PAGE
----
Under the proposed rule, less than well capitalized institutions would be able to offer up to 90 percent of the highest rate paid on a particular deposit product in the institution's local market area by an insured depository institution or credit union. The proposed rule would also streamline the process by allowing less than well capitalized institutions to straightforwardly notify its appropriate FDIC regional office that it intends to offer a rate that is above the national rate cap, provide evidence that it is competing against a local market rate in excess of the national rate cap, and then offer 90% of that rate.
We appreciate that the proposed rule would simplify the current local rate cap calculation and process. The proposed rule successfully remediates our two core issues with the current local rate calculation and process. First, the complexity and burden attributed to the current process would be minimized as the process moves from a two-step process to a one-step process. Second, credit unions are clearly referenced as applicable to the local market area.
Although CSBS generally supports the proposed change, we feel that internet banks may be inappropriately left out of the local rate cap determination. Under the proposed rule, the comparable insured depository institution or credit union must be accepting deposits at a physical location within that market area. We encourage the FDIC to find a way to factor in the rates of internet-based institutions whose deposit footprint may have an acute effect on local market areas.
CSBS appreciates the opportunity to comment on the proposed rule. The proposed revisions to the interest rate cap calculation will allow banks that become less than well capitalized to reasonably compete for deposits to prudently meet their funding needs and continue to serve their customers. As a result, state regulators are broadly supportive of this much-needed proposal although, as noted above, aspects of the proposal could be improved. We look forward to continued engagement with the FDIC on interest rate restrictions and brokered deposits moving forward.
John Ryan President & CEO
1 CSBS is the nationwide organization of state regulators from all 50 states, American Samoa, the District of Columbia, Guam, Puerto Rico, and the U.S. Virgin Islands. CSBS supports the state banking agencies by serving as a forum for policy and supervisory process development, by facilitating regulatory coordination on a state-to-state and state-to-federal basis, and by facilitating state implementation of policy through training, educational programs, and examination resource development.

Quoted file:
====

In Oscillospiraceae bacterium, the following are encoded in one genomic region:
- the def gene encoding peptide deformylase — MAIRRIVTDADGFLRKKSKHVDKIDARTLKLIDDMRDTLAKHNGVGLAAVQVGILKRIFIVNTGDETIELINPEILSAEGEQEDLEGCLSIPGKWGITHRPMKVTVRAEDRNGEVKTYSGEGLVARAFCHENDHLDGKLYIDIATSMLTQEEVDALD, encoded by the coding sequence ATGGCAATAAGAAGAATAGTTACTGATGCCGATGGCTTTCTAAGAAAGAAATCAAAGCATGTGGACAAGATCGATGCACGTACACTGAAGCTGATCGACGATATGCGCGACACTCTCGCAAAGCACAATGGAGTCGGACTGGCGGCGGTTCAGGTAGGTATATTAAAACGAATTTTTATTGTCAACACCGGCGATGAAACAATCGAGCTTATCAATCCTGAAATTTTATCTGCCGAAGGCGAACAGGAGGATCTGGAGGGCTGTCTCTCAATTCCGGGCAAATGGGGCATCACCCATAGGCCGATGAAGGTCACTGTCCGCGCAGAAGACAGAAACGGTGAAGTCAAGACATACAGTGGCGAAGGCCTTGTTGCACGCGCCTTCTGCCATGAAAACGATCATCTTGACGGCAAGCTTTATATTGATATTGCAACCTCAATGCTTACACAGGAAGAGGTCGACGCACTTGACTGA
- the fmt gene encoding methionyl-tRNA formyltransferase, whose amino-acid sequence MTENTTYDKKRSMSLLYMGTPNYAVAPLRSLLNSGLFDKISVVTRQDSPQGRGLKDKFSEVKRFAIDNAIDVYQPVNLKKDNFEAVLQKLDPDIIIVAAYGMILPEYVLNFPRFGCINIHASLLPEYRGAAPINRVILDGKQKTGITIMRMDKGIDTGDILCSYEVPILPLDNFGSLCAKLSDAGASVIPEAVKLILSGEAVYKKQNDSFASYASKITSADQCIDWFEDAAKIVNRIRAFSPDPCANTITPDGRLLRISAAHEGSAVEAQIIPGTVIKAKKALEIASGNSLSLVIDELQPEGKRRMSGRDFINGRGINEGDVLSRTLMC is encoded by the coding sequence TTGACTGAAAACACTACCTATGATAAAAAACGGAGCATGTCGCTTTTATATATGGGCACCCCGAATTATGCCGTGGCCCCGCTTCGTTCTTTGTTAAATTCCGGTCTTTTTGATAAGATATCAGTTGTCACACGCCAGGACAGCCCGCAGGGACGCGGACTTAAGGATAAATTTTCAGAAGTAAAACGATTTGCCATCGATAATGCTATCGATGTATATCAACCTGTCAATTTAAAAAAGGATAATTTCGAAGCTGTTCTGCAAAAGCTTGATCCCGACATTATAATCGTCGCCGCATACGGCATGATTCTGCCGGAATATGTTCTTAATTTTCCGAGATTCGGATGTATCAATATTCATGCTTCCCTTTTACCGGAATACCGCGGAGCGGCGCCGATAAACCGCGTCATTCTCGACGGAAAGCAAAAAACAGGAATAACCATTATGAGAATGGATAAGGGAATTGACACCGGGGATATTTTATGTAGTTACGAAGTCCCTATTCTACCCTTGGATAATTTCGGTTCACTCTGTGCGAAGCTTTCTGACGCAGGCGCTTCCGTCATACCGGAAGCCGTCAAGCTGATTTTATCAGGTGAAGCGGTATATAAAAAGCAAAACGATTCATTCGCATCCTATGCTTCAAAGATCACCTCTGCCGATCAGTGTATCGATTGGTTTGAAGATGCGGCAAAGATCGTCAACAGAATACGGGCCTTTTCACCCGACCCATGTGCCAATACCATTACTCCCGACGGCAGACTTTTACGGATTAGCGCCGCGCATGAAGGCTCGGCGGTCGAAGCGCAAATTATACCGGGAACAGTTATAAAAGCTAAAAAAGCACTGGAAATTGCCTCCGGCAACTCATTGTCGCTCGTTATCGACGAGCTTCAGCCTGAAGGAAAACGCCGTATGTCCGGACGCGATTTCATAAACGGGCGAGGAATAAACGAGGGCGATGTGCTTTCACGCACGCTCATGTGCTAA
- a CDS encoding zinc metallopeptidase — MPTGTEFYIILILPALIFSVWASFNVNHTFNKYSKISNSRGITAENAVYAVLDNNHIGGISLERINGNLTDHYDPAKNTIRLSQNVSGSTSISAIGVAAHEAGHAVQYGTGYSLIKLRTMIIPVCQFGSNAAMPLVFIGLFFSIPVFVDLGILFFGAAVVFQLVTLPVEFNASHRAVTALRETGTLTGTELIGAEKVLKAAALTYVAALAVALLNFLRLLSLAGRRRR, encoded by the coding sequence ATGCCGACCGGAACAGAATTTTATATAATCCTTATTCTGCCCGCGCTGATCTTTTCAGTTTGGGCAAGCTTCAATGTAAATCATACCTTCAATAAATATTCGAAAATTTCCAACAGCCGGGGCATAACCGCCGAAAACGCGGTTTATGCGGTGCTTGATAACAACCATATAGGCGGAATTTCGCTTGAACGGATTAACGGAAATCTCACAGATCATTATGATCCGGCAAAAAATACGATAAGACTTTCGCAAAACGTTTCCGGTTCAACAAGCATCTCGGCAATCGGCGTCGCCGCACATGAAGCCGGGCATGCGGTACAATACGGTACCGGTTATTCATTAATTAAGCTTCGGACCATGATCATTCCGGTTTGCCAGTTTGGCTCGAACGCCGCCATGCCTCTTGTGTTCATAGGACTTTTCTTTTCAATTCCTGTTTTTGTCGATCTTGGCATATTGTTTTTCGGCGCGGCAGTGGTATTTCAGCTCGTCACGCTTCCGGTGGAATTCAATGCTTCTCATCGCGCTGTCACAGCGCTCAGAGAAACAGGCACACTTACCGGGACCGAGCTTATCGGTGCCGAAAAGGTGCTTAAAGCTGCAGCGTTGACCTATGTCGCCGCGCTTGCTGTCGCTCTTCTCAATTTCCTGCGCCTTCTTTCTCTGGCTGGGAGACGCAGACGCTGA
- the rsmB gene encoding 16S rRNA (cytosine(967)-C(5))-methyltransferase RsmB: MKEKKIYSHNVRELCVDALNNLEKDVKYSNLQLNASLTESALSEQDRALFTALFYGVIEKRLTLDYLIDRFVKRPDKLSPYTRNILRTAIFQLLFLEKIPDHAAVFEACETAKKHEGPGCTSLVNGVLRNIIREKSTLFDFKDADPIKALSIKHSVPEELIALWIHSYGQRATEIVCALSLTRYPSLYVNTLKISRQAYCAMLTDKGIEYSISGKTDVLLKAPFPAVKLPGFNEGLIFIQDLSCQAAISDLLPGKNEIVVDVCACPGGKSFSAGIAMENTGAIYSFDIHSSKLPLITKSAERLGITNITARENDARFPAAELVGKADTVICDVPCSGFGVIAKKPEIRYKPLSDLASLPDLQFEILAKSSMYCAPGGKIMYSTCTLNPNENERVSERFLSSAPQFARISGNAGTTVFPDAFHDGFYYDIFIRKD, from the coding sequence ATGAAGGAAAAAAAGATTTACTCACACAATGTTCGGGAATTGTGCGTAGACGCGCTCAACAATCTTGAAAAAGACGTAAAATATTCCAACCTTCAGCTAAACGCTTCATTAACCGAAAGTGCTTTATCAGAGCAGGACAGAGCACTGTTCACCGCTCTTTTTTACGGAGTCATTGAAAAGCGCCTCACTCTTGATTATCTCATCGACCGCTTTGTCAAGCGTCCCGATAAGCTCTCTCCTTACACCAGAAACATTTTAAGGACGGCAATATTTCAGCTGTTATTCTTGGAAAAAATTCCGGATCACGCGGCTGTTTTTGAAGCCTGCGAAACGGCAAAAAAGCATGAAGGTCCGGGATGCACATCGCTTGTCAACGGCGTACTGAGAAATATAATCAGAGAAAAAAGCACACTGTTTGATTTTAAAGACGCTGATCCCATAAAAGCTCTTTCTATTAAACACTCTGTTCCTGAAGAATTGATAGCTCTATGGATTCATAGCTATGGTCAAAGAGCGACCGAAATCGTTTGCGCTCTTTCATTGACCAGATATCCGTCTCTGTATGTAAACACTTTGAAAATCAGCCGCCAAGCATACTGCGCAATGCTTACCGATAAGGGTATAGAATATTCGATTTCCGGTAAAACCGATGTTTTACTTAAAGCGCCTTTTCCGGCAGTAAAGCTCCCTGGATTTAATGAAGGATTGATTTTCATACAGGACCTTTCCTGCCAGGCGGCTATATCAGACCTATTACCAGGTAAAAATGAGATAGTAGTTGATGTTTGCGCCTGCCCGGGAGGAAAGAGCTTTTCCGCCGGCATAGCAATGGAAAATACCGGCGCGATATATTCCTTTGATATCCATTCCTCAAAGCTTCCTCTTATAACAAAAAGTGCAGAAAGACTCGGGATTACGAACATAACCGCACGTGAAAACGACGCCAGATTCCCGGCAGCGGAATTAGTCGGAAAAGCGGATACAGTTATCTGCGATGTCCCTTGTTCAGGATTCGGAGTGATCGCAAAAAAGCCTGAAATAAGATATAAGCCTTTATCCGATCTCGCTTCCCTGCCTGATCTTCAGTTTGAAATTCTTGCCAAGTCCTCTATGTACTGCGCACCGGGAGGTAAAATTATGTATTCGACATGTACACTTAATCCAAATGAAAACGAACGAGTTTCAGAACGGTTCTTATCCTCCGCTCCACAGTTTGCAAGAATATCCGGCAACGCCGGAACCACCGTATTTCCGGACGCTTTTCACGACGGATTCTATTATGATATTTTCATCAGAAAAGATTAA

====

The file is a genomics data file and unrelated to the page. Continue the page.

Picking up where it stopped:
2 For instance, the charts provided in the NPR do not show which prong of the proposed rate cap would have been determinative in setting the national rate.
3 In a May 2018 comment letter - CSBS wrote that “state regulators believe the current methodology for determining the national interest rate cap renders institutions subject to rate restrictions unable to reasonably compete for deposits. In light of the current rising rate environment, we believe it may be appropriate to return to the former approach defining the national rate by linking it to the current yield on U.S. Treasury obligations with comparable maturities. To ensure that the methodology does not become obsolete due to future fluctuations in market rates, the FDIC could set the rate cap at the higher of 75 basis points above: (a) the normal market area rate as determined under the FDIC’s current methodology (the current approach), or (b) 120 to 130 percent of the current yield on similar maturity U.S. Treasury obligations depending on the extent to which the deposit is insured (the prior approach)."
4 While, as the proposed rule notes, U.S. Treasury securities do not have the necessary range of maturities to calculate a rate cap for non-maturity deposits, this fact did not preclude the FDIC from basing the national rate cap on Treasury securities from 1992 to 2009.
5 For example, a customer could receive a higher interest rate on a non-deposit product (with deposit-like characteristics) offered by a nonbank financial institution which effectively then serves as direct competitors to banks on similar maturity deposit products. Although, as noted in the proposal, U.S. Treasury securities are not deposit rates, this fact did not preclude the FDIC from utilizing Treasury rates as a proxy for deposit market rates from 1992 to 2009.
6 The current local rate determination requires the bank to provide evidence to the FDIC that the prevailing rate in a particular market is higher than the national rate. If the FDIC agrees with this evidence, the institution would be permitted to pay as much as 75 basis points above the local prevailing rate for deposits solicited in its local market areas.
7 Under the current approach, the FDIC may also consider evidence as to the rates offered by credit unions but only if the insured depository institution competes directly with the credit unions in the particular market.